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Legendre, Louis

Nixon, Scott

Walker, Nan

O'Donnell, James

Hamilton, Peter

Hitchcock, Gary

Rabalais, Nancy

Mestas-Nunez, Alberto

Report #19
Table of Contents

Biological-Physical Coupling in the Chesapeake Bay Plume

Mike Roman
Horn Point Laboratory
Univ. of Maryland Center for Environmental Science
Cambridge, MD 21613

A major focus in understanding plankton dynamics has been the relative roles of physical and biological controls in structuring the spatial and temporal patterns of biomass and production. Bounded or semi-bounded ocean features such as eddies, rings and buoyant plumes are attractive areas to study these controls on plankton dynamics because the distance hydrography and persistence of these structures allow the investigator to study populations/communities over time and to quantify growth rates, mortality rates, physical inputs and losses. Coastal plumes are characterized by a distinct salinity structure and high biological production relative to ambient shelf waters. Low salinity water discharged from Chesapeake Bay usually makes a broad, anticyclonic turn as it flows onto the continental shelf, subsequently narrowing into a coastal jet as it flows south along the coast (Chao and Boicourt 1986). The spatial and temporal scales of the Chesapeake Bay plume are effected by the discharge rate of water from Chesapeake Bay as well as wind speed and direction. Under downwelling (Northerly) winds, the plume forms a narrow coastal jet which can propagate along the coast at speeds reaching 7 km d-1 which can result in low salinity Chesapeake Bay water traveling over 100 km S of the Bay mouth (Boicourt et al. 1987). In contrast, upwelling (Southerly) winds oppose the anticlyclonic turn of the plume, and - because of Ekman circulation - result in a seaward spreading and rapid thinning and dilution of plume waters. Thus the coastal plume of Chesapeake Bay can have a horizontal scale of 10 to 100 km, a vertical scale of 5 to 20 m, and a time scale of 1 to 20 days (Boicourt et al. 1987). These temporal scales overlap with the scales of growth and patch structure of plankton (bacteria, phytoplankton, protozoa and copepods). Therefore the physics of the plume can influence the growth and trophic interactions among plankton populations of the plume and their mixing rates with surrounding shelf waters.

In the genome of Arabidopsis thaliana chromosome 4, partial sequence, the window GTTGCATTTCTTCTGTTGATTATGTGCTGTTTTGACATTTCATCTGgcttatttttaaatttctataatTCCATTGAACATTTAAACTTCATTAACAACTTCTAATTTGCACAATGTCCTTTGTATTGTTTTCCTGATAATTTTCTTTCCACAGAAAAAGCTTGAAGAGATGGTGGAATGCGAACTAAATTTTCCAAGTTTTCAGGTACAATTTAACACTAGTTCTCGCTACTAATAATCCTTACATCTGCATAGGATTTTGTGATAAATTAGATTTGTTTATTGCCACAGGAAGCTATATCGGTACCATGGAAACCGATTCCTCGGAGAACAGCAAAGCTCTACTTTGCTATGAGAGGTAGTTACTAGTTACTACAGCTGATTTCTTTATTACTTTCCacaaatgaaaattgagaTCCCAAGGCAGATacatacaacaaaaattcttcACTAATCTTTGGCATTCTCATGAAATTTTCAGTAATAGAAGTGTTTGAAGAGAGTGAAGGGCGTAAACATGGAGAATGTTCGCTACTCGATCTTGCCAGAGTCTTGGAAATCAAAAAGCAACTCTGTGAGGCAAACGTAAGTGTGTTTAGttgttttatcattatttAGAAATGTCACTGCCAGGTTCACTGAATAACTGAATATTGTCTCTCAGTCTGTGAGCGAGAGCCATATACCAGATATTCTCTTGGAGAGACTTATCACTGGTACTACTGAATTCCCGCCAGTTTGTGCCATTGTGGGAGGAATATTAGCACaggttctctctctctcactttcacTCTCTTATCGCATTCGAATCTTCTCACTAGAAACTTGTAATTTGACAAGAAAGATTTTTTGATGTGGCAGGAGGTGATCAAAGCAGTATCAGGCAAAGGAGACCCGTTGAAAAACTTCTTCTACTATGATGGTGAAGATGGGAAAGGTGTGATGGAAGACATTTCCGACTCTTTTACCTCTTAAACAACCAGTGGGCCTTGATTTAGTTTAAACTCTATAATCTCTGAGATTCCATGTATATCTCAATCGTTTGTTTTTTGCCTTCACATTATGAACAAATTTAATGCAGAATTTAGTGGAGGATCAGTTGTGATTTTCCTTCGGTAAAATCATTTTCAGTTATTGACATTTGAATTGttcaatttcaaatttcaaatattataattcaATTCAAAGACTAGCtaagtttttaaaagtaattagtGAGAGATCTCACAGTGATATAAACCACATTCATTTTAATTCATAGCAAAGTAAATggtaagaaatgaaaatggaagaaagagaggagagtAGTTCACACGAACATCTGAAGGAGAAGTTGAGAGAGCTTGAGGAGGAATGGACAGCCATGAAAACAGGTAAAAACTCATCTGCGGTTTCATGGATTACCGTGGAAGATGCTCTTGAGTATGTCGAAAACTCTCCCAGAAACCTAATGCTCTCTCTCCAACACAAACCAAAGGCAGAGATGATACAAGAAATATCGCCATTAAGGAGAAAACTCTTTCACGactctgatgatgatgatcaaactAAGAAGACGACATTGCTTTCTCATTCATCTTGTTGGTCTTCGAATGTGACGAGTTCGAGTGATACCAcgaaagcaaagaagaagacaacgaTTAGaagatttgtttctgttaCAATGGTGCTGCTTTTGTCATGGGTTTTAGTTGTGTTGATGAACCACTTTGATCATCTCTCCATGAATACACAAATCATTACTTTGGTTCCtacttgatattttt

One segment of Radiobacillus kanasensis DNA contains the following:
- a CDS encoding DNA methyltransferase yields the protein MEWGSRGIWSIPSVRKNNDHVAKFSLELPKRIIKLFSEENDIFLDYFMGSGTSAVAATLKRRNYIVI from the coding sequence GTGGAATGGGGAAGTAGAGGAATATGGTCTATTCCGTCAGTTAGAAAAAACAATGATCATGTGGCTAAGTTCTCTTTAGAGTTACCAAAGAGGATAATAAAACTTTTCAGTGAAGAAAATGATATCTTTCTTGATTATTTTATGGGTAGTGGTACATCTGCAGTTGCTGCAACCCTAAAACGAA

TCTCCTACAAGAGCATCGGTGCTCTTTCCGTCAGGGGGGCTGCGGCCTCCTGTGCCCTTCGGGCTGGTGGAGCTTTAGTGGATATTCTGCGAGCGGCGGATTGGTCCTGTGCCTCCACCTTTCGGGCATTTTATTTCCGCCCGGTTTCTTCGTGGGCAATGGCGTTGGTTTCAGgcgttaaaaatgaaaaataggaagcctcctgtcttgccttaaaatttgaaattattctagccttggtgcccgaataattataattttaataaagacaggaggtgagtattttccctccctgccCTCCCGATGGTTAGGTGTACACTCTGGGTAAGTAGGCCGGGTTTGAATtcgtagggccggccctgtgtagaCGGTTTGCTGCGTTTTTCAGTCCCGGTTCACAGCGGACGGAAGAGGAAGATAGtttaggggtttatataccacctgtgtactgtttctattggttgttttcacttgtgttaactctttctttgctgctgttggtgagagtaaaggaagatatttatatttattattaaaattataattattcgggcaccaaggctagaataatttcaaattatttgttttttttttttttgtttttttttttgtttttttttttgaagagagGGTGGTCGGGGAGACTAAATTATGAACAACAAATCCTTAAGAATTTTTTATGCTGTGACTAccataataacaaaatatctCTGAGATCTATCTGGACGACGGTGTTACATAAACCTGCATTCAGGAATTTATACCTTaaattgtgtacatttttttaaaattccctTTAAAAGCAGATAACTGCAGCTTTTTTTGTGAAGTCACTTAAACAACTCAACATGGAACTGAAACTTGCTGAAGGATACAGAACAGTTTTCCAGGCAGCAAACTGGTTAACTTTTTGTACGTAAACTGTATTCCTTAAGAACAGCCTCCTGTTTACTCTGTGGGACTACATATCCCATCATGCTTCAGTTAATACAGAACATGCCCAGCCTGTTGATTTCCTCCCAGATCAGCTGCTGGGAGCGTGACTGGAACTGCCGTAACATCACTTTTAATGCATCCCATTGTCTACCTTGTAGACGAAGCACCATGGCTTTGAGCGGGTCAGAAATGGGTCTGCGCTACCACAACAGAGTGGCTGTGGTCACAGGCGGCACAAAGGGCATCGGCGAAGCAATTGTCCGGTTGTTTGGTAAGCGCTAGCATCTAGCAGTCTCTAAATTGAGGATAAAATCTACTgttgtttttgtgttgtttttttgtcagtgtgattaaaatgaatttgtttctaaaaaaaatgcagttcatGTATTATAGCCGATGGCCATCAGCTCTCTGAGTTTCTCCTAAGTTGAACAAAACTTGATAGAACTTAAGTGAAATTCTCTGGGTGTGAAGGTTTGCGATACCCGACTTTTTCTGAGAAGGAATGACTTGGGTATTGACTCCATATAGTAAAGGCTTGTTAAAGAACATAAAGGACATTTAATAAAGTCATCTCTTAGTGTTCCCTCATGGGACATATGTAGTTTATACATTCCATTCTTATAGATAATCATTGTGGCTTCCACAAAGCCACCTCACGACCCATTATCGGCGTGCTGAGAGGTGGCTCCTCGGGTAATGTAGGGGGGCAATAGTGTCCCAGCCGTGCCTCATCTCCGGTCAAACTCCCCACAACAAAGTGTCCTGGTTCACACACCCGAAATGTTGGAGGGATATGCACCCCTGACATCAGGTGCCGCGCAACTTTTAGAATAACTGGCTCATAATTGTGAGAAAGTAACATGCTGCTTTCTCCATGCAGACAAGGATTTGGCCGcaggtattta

Drifter experiments conducted in the Chesapeake Bay plume showed that, in general, there was a shift from an autotrophic to a heterotrophic plankton community with time in the plume waters. Chlorophyll decreased (lost to both sinking and grazing) as bacteria, flagellates and copepods increased in the plume waters (Boicourt et al. 1987; Roman et al. 1988; Malone and Ducklow 1990; McManus and Fuhrman 1990; Glibert et al. 1991). Heterotrophic processes such as bacterial production, ammonium regeneration and copepod grazing usually increased over time as the plume traversed the continental shelf (Boicourt et al. 1987; Roman et al. 1988; Malone and Ducklow 1990; Glibert et al. 1991). The convergence areas associated with frontal processes of the plume usually had high concentrations of copepods.

A convenient biological tracer of plume waters are the larvae of benthic invertebrates which spawn in estuaries. Although many invertebrate larvae have adopted strategies such as vertical migration which help retain them in estuaries with twolayer flow patterns, a number of estuarine invertebrate species have pelagic larvae which are transported to shelf waters where they develop and then return to the estuary. Because these latter invertebrate species have a fairly unambiguous source, they can be used along with more conservative tracers such as salt to trace the flow pattern of plume water on the shelf. However, unlike the salinity of plume water which rapidly (hours to days) increases because of mixing with shelf waters, patches of crab larvae often actively aggregate in surface waters, thus their distribution can provide a signature of past flow events.